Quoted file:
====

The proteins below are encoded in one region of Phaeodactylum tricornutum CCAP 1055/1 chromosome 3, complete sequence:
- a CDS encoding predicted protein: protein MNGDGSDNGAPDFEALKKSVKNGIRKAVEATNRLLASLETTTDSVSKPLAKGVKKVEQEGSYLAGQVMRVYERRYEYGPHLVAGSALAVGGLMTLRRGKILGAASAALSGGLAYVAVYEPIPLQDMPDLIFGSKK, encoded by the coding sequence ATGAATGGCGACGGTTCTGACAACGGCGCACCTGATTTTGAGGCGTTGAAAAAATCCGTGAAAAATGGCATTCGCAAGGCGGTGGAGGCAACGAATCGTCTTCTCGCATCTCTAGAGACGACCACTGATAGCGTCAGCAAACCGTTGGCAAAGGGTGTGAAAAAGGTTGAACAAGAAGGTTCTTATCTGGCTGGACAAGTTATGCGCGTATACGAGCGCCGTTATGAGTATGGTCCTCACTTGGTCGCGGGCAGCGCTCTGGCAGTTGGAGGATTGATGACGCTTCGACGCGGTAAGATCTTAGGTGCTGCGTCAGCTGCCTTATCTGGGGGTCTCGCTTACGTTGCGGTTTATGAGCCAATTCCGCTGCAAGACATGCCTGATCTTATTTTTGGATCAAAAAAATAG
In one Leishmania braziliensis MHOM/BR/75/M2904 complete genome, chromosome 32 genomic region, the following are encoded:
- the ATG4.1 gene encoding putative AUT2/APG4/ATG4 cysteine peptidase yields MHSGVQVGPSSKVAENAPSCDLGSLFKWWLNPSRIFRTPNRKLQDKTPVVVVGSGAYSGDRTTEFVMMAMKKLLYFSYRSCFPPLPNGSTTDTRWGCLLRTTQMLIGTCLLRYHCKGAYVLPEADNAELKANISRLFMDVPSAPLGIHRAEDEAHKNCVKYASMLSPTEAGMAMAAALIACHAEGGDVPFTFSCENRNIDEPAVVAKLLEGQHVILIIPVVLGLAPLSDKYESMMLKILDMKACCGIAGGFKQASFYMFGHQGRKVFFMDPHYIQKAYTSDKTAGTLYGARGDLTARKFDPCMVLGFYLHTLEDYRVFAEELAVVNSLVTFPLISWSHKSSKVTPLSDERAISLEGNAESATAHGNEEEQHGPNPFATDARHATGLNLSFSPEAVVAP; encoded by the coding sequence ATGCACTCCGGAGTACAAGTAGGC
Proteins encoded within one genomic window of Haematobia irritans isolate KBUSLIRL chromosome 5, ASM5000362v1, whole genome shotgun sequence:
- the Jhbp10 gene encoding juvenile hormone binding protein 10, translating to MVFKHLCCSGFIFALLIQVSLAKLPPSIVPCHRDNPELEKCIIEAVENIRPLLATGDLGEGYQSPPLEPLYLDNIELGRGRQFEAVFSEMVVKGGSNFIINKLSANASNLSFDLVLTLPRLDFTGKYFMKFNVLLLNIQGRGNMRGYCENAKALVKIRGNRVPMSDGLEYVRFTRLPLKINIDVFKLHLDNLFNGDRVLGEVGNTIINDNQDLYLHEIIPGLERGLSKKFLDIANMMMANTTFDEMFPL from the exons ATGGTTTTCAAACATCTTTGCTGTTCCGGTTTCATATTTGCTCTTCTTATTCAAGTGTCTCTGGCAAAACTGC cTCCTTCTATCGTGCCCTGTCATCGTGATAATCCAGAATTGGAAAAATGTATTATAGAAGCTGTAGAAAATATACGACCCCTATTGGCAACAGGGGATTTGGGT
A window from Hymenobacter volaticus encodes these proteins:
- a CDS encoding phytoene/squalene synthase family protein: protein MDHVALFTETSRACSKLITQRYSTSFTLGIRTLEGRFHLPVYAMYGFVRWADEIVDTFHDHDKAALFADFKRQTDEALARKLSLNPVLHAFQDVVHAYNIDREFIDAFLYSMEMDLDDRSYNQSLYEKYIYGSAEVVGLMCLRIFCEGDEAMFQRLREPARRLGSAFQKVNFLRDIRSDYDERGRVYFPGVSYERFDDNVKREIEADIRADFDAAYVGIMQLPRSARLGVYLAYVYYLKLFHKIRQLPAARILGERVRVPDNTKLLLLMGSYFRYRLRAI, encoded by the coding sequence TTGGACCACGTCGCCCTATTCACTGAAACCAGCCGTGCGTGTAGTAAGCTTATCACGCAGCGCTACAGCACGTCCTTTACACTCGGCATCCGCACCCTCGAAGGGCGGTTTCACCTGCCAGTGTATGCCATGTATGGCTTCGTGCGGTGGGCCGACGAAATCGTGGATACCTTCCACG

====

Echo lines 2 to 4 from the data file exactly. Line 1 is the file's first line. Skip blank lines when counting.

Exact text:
- a CDS encoding predicted protein: protein MNGDGSDNGAPDFEALKKSVKNGIRKAVEATNRLLASLETTTDSVSKPLAKGVKKVEQEGSYLAGQVMRVYERRYEYGPHLVAGSALAVGGLMTLRRGKILGAASAALSGGLAYVAVYEPIPLQDMPDLIFGSKK, encoded by the coding sequence ATGAATGGCGACGGTTCTGACAACGGCGCACCTGATTTTGAGGCGTTGAAAAAATCCGTGAAAAATGGCATTCGCAAGGCGGTGGAGGCAACGAATCGTCTTCTCGCATCTCTAGAGACGACCACTGATAGCGTCAGCAAACCGTTGGCAAAGGGTGTGAAAAAGGTTGAACAAGAAGGTTCTTATCTGGCTGGACAAGTTATGCGCGTATACGAGCGCCGTTATGAGTATGGTCCTCACTTGGTCGCGGGCAGCGCTCTGGCAGTTGGAGGATTGATGACGCTTCGACGCGGTAAGATCTTAGGTGCTGCGTCAGCTGCCTTATCTGGGGGTCTCGCTTACGTTGCGGTTTATGAGCCAATTCCGCTGCAAGACATGCCTGATCTTATTTTTGGATCAAAAAAATAG
In one Leishmania braziliensis MHOM/BR/75/M2904 complete genome, chromosome 32 genomic region, the following are encoded:
- the ATG4.1 gene encoding putative AUT2/APG4/ATG4 cysteine peptidase yields MHSGVQVGPSSKVAENAPSCDLGSLFKWWLNPSRIFRTPNRKLQDKTPVVVVGSGAYSGDRTTEFVMMAMKKLLYFSYRSCFPPLPNGSTTDTRWGCLLRTTQMLIGTCLLRYHCKGAYVLPEADNAELKANISRLFMDVPSAPLGIHRAEDEAHKNCVKYASMLSPTEAGMAMAAALIACHAEGGDVPFTFSCENRNIDEPAVVAKLLEGQHVILIIPVVLGLAPLSDKYESMMLKILDMKACCGIAGGFKQASFYMFGHQGRKVFFMDPHYIQKAYTSDKTAGTLYGARGDLTARKFDPCMVLGFYLHTLEDYRVFAEELAVVNSLVTFPLISWSHKSSKVTPLSDERAISLEGNAESATAHGNEEEQHGPNPFATDARHATGLNLSFSPEAVVAP; encoded by the coding sequence ATGCACTCCGGAGTACAAGTAGGC